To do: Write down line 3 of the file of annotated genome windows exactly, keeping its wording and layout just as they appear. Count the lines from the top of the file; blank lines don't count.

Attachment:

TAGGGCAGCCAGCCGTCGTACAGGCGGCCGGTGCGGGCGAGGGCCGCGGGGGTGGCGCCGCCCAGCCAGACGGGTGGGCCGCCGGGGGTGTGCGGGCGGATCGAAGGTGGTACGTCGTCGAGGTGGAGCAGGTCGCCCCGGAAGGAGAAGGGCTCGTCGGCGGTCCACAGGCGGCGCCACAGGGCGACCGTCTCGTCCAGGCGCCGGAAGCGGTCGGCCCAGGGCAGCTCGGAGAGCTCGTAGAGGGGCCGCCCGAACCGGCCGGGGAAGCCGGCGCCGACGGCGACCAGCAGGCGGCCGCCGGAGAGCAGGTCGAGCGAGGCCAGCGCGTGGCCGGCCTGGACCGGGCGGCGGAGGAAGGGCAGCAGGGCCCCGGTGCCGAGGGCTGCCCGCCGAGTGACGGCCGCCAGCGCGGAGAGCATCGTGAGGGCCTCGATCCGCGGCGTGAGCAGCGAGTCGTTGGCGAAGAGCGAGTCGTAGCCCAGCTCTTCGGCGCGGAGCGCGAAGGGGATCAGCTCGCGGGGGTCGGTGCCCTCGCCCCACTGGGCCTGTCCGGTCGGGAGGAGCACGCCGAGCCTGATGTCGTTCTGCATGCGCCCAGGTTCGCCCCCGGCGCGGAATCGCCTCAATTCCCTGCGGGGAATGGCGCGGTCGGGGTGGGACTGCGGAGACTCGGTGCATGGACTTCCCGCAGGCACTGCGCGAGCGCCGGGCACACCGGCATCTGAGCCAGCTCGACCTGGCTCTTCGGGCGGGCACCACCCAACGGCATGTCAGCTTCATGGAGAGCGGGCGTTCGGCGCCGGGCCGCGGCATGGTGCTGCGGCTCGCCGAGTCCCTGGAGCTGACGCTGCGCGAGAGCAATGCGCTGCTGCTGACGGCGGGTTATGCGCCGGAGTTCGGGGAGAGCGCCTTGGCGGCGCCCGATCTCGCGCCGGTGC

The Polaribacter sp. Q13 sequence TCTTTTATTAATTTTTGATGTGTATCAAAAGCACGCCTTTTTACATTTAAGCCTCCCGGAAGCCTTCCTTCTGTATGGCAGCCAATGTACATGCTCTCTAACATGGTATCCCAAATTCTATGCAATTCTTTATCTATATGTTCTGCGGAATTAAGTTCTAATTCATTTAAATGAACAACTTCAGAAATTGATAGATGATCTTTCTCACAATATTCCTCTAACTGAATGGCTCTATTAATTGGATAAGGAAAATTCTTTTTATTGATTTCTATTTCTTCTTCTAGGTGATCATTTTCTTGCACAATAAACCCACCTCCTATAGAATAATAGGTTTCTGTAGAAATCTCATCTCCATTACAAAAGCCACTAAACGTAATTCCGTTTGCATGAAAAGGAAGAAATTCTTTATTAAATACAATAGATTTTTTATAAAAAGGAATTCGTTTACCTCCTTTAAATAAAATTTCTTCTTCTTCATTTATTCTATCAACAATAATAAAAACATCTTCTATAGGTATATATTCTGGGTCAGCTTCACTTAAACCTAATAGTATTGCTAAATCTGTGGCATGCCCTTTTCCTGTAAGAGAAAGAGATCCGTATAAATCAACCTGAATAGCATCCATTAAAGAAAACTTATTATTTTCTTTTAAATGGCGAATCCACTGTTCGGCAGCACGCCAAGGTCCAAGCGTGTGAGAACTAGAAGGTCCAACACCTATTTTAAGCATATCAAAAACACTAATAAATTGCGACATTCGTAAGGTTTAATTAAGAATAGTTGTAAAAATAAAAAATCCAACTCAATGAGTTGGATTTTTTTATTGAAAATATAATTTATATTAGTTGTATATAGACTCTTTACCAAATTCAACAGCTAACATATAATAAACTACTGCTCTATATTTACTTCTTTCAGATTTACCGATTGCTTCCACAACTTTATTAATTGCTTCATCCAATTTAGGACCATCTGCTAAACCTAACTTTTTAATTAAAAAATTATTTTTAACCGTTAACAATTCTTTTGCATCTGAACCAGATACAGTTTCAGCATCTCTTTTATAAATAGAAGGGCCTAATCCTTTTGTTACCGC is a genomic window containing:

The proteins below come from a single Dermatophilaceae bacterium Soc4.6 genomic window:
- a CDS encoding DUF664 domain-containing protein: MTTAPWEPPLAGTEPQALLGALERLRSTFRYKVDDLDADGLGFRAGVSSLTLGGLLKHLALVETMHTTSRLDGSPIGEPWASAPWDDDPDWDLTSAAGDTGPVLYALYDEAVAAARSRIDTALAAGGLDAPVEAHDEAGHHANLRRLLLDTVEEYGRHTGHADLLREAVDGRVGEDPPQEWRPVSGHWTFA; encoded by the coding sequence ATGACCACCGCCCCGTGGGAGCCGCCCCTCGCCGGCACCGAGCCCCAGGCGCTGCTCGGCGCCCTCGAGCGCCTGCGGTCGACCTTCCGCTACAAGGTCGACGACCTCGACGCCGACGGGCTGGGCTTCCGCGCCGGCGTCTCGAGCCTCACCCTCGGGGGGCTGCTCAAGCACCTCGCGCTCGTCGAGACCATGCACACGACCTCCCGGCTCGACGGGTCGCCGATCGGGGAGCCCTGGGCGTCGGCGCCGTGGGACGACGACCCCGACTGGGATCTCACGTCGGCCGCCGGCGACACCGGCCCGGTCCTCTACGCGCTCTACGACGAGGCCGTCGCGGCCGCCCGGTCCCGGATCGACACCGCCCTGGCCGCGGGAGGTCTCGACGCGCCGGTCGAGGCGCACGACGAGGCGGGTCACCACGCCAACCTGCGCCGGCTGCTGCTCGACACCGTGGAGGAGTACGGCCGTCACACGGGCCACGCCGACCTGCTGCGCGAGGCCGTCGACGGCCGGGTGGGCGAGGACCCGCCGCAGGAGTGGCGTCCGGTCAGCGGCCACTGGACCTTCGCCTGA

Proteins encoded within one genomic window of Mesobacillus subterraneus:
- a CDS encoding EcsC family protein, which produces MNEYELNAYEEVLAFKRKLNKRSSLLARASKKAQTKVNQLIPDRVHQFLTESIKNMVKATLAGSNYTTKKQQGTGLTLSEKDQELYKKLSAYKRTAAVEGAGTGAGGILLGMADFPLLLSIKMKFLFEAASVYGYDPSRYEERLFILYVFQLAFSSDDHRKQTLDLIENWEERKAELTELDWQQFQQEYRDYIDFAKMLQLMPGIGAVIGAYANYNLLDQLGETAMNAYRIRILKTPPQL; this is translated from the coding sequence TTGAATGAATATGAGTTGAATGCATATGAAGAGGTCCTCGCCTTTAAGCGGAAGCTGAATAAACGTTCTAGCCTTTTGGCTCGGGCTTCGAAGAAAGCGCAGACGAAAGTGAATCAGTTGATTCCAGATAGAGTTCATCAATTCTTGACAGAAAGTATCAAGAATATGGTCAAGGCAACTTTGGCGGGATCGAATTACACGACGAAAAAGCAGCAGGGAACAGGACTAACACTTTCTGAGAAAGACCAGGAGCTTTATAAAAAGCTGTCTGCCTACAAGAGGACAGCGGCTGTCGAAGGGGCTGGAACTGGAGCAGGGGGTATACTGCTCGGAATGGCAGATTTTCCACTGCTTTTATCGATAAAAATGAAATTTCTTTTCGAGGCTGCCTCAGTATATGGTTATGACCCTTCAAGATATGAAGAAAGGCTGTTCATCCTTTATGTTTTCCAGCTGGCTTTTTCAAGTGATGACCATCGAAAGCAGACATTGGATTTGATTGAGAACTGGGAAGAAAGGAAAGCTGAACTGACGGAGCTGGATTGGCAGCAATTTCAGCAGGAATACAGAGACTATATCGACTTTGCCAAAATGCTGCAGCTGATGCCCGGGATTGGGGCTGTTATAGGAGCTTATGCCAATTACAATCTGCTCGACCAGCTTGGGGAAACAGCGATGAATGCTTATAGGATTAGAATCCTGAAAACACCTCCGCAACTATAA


The proteins below come from a single Dermatophilaceae bacterium Soc4.6 genomic window: